Lack of net neutrality not good news for New Territories
While I have no idea what internet processing speeds are in Timbuktu, I happen to live on an outlying island in Hong Kong, so I can imagine.
Indeed, I recently dashed off an email to the relevant regulator, Ofca, asking why such a low level of service was allowed. Like probably a lot of angry complaint letters, mine made no sense. It’s not Ofca’s business if my internet service stinks. It is strictly between the customer and company.
I guess I sort of knew this, but just forgot. The internet is not a public utility, like electricity is, or telecommunications used to be in Hong Kong, before the sector was liberalised.
This means there is no universal service provision requirement for the internet. My little island could just as well have no internet service at all, instead of the snail-like 3 megabits per second we are offered by the sole broadband player.
Which in turn means one can’t call the regulator to demand better service. This is harder than you think. As a neighbour of mine put it: “It feels like a basic human right to be able to complain about the phone company!”
Finally, because the internet is not a public utility in Hong Kong, there is no “net neutrality” requirement.
This is pretty much how it works across the globe with internet regulation – except that a number of other countries have decided to commit to universal service provision, or are actively debating the idea. And elsewhere, net neutrality is a hot-button issue.
The relevant US regulator, the FCC, voted last month to maintain the internet’s public utility status after a political outcry. “Ending net neutrality would allow big companies to buy their way into the fast lane, leaving everyone else in the slow lane,” the political satirist John Oliver said in a programme on the subject that went viral.
The FCC vote was a narrow one (3-2), however, and many argue it was misguided. Some think it is too interventionist, will raise costs on users and stifle innovation. They say it is okay to be able to pay more for better services, like to fly in first class instead of economy.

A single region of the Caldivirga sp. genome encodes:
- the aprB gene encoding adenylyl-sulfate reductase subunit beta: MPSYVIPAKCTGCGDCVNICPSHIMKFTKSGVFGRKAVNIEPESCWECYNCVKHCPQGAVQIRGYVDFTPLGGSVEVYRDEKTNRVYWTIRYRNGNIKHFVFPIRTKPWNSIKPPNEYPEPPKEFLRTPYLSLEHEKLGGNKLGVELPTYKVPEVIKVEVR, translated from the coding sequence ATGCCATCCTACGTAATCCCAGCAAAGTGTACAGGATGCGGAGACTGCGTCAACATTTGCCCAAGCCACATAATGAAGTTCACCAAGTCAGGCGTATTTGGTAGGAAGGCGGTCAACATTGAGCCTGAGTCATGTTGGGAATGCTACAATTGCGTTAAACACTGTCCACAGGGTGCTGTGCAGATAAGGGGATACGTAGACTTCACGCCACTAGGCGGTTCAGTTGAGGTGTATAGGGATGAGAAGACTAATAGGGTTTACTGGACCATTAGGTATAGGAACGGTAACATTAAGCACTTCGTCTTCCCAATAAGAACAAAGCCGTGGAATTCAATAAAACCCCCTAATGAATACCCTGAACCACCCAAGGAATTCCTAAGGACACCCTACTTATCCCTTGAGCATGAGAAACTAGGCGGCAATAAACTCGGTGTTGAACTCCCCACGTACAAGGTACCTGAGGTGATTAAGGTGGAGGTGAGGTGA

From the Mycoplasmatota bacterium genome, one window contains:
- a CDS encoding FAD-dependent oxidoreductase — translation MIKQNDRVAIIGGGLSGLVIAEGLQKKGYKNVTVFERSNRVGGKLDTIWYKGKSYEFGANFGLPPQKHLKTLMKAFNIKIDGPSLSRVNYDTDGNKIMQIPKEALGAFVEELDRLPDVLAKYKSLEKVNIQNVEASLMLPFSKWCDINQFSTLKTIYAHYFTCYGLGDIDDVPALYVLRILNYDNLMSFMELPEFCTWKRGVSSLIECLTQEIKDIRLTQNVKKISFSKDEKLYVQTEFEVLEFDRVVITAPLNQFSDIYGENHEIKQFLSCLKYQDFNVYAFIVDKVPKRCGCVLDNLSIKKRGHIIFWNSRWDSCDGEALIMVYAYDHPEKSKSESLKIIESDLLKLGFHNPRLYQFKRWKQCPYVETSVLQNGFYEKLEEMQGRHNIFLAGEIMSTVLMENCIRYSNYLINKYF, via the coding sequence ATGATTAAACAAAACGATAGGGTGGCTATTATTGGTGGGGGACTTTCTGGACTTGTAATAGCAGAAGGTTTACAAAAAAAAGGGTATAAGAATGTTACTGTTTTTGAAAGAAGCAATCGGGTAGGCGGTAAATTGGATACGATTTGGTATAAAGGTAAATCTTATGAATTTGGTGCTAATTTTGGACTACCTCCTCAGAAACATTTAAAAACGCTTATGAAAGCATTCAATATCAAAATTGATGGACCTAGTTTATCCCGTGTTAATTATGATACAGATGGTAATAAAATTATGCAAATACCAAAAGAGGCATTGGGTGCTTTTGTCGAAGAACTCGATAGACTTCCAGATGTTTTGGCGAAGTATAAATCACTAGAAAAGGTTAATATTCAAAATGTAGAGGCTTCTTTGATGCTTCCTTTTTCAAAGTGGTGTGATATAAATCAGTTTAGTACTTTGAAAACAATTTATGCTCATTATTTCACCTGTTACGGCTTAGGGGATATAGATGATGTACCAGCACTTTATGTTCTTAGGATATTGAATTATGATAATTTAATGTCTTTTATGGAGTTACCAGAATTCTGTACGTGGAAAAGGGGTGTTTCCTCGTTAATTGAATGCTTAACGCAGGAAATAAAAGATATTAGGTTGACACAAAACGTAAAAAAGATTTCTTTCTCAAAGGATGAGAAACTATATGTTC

Others say it would undermine fair competition if big, powerful companies could toss their money around to get premier access to internet infrastructure. There are also freedom of speech concerns - like when the Canadian phone company Telus blocked access to a pro-union website during a strike against the company.
Hong Kong is not having this debate. Ofca says it has not received even one complaint on net neutrality, that “the competitiveness of the market” acts as natural restraint.
In the US, the dominant internet service providers (ISPs) are also big entertainment firms and content providers, which is one reason net neutrality is perhaps more sensitive.
At least two of Hong Kong’s ISPs are in the business of content distribution, but this being Hong Kong, of course the conflict of interest concerns property.
Many ISP licences are held by conglomerates with large property interests, including PCCW, Hutchison, New World and Wharf. These companies will have a natural incentive to couple investment in internet infrastructure with investment in property development.
The recently listed Hong Kong Broadband Network is an exception. HKBN is not a developer, and the company has discussed penetrating some of the farther-flung residential internet markets.
So maybe over time, the “market” will starting working better for those in Hong Kong who do not live in big developments.
But it is certainly not working very well now. No one is fighting it out for the market share of scattered New Territories low-density housing customers. These areas depend on backbone infrastructure laid down in the old days – when telecommunications was a public utility – and one wonders if it will ever be upgraded, or even replaced as it frays over time.
Already some are mooting the idea of government involvement, pointing out that the last budget handed out subsidies to industry, such as film. Why not an internet infrastructure fund?
Yet even mooting the idea is risky. If companies think the government will eventually do the infrastructure spending for them, they might have little incentive to dig into their own pockets.